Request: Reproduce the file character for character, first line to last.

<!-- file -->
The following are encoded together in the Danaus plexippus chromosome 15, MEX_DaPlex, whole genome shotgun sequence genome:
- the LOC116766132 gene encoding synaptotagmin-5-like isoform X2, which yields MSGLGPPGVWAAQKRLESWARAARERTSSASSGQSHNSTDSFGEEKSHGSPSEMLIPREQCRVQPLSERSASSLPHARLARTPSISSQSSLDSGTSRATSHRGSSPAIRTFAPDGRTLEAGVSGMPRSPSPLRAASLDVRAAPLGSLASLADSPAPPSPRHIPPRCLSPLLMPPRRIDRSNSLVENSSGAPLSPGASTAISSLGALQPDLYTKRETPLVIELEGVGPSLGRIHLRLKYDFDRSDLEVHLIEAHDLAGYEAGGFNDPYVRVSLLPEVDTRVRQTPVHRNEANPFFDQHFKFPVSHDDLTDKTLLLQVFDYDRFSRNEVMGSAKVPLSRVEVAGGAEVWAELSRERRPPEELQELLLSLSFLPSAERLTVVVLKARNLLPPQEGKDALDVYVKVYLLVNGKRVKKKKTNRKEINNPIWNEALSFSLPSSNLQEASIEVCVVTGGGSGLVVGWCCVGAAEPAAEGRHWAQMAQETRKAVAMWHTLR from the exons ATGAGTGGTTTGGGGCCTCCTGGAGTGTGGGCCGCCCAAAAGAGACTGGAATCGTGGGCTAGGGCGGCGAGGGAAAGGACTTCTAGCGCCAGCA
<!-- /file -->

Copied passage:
The following are encoded together in the Danaus plexippus chromosome 15, MEX_DaPlex, whole genome shotgun sequence genome:
- the LOC116766132 gene encoding synaptotagmin-5-like isoform X2, which yields MSGLGPPGVWAAQKRLESWARAARERTSSASSGQSHNSTDSFGEEKSHGSPSEMLIPREQCRVQPLSERSASSLPHARLARTPSISSQSSLDSGTSRATSHRGSSPAIRTFAPDGRTLEAGVSGMPRSPSPLRAASLDVRAAPLGSLASLADSPAPPSPRHIPPRCLSPLLMPPRRIDRSNSLVENSSGAPLSPGASTAISSLGALQPDLYTKRETPLVIELEGVGPSLGRIHLRLKYDFDRSDLEVHLIEAHDLAGYEAGGFNDPYVRVSLLPEVDTRVRQTPVHRNEANPFFDQHFKFPVSHDDLTDKTLLLQVFDYDRFSRNEVMGSAKVPLSRVEVAGGAEVWAELSRERRPPEELQELLLSLSFLPSAERLTVVVLKARNLLPPQEGKDALDVYVKVYLLVNGKRVKKKKTNRKEINNPIWNEALSFSLPSSNLQEASIEVCVVTGGGSGLVVGWCCVGAAEPAAEGRHWAQMAQETRKAVAMWHTLR from the exons ATGAGTGGTTTGGGGCCTCCTGGAGTGTGGGCCGCCCAAAAGAGACTGGAATCGTGGGCTAGGGCGGCGAGGGAAAGGACTTCTAGCGCCAGCA